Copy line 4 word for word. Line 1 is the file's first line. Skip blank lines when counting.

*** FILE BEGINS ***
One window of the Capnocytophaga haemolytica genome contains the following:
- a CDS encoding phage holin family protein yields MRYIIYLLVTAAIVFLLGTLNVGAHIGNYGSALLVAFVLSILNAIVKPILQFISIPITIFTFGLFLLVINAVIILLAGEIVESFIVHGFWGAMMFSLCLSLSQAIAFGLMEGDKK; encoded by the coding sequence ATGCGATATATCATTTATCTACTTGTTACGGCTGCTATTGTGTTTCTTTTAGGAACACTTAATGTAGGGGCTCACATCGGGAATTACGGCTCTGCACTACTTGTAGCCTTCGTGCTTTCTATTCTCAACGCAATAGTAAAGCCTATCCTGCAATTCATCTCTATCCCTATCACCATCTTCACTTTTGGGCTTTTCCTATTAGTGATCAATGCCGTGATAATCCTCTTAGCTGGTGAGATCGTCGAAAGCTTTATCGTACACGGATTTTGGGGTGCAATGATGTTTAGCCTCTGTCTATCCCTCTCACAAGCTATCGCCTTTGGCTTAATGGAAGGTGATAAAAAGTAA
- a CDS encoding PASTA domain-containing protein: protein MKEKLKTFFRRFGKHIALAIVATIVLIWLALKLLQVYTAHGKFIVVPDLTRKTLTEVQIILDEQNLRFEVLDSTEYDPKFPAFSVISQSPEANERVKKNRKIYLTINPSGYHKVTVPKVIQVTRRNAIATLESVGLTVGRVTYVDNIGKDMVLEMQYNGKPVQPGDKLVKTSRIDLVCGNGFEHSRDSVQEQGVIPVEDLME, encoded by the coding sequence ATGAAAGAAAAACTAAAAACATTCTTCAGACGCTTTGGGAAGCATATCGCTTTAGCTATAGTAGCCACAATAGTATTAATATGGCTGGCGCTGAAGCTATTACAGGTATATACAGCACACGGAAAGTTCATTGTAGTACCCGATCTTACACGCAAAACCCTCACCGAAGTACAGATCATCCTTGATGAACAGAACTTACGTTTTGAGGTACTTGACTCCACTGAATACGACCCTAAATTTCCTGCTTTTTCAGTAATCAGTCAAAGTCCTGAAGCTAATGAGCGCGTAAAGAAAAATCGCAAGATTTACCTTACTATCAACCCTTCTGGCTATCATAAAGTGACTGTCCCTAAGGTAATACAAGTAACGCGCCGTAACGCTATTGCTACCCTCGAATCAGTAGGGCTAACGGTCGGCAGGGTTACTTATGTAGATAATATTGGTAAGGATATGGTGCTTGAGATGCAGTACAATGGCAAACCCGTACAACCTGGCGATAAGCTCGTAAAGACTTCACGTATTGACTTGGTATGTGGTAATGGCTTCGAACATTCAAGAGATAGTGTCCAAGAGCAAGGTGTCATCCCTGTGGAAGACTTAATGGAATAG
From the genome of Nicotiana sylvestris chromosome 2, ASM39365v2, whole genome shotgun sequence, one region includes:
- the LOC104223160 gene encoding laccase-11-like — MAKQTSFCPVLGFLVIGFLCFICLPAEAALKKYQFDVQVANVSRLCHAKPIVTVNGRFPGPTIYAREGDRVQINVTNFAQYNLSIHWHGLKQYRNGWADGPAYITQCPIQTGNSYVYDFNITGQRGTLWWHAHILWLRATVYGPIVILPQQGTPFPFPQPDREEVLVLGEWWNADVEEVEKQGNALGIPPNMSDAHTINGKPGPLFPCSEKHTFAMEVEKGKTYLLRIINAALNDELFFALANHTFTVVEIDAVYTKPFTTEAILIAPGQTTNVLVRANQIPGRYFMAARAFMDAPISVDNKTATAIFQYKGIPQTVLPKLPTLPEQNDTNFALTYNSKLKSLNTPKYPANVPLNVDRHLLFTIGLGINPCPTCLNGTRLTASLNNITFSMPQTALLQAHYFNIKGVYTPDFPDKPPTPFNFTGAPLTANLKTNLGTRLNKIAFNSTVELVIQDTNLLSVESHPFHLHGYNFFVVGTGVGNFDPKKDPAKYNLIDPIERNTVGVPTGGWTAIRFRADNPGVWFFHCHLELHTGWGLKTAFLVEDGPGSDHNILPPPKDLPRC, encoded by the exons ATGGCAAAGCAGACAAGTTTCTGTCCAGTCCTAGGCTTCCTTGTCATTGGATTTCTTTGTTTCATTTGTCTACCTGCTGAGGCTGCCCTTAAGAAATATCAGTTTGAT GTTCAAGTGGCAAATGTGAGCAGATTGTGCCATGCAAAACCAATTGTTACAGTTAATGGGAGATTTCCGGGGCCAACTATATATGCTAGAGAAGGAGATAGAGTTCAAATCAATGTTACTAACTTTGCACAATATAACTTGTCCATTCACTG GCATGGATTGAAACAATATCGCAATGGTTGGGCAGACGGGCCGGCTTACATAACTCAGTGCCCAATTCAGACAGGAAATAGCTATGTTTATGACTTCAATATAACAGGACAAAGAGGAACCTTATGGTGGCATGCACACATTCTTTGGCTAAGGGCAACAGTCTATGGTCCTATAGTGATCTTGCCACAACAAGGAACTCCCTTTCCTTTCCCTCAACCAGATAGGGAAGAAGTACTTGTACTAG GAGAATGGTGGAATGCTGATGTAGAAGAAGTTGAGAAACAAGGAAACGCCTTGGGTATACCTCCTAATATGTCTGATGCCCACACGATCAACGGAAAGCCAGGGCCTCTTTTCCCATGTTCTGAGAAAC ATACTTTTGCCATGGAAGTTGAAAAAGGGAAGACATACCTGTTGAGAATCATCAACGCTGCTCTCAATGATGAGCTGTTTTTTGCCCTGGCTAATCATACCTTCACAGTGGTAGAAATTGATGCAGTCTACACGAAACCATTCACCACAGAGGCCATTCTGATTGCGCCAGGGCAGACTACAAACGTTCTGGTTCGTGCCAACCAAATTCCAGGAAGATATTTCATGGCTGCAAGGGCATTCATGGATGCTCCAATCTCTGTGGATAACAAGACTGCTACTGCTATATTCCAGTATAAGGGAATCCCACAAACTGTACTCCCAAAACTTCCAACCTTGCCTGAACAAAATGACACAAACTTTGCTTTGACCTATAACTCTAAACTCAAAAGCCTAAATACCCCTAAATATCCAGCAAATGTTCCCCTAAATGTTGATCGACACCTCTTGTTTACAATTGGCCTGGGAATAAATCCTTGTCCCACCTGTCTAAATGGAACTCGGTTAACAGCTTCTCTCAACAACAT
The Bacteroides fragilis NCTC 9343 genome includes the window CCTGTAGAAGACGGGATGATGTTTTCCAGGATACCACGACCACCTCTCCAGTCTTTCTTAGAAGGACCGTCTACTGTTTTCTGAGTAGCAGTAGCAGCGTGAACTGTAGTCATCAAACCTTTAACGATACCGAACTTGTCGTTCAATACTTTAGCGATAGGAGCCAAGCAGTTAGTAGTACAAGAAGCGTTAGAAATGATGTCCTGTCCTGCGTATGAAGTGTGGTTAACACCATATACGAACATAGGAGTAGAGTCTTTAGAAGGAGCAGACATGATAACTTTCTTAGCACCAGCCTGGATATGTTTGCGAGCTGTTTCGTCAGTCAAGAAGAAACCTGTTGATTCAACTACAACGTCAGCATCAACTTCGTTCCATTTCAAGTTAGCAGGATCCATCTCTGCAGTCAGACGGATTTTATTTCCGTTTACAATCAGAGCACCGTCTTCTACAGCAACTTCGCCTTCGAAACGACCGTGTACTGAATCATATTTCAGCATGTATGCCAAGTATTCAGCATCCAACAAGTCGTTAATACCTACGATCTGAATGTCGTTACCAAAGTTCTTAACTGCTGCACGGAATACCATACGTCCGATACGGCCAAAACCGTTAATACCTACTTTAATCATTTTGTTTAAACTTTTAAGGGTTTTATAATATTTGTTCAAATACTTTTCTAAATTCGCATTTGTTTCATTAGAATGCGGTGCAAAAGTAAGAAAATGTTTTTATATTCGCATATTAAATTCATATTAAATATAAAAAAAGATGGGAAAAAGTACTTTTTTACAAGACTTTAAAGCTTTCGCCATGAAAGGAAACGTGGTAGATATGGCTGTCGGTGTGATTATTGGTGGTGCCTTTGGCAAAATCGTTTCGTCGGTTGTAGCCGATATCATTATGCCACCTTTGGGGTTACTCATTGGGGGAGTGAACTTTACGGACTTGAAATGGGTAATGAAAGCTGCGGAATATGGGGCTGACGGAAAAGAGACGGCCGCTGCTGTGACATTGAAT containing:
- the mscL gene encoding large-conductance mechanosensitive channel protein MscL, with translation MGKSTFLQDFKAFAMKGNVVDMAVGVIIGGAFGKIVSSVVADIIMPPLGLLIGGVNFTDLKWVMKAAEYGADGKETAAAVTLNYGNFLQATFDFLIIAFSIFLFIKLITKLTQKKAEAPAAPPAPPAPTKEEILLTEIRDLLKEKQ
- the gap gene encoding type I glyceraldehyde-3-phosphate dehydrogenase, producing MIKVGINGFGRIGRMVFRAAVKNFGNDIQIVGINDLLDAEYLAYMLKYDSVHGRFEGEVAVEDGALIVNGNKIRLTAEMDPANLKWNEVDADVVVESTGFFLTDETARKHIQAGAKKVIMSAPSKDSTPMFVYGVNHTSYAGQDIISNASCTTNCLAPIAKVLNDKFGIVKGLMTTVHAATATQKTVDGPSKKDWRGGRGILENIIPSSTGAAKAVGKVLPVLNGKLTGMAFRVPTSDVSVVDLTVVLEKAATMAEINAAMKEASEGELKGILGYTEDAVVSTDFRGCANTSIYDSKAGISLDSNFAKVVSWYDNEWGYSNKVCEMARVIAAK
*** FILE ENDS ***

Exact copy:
From the genome of Nicotiana sylvestris chromosome 2, ASM39365v2, whole genome shotgun sequence, one region includes: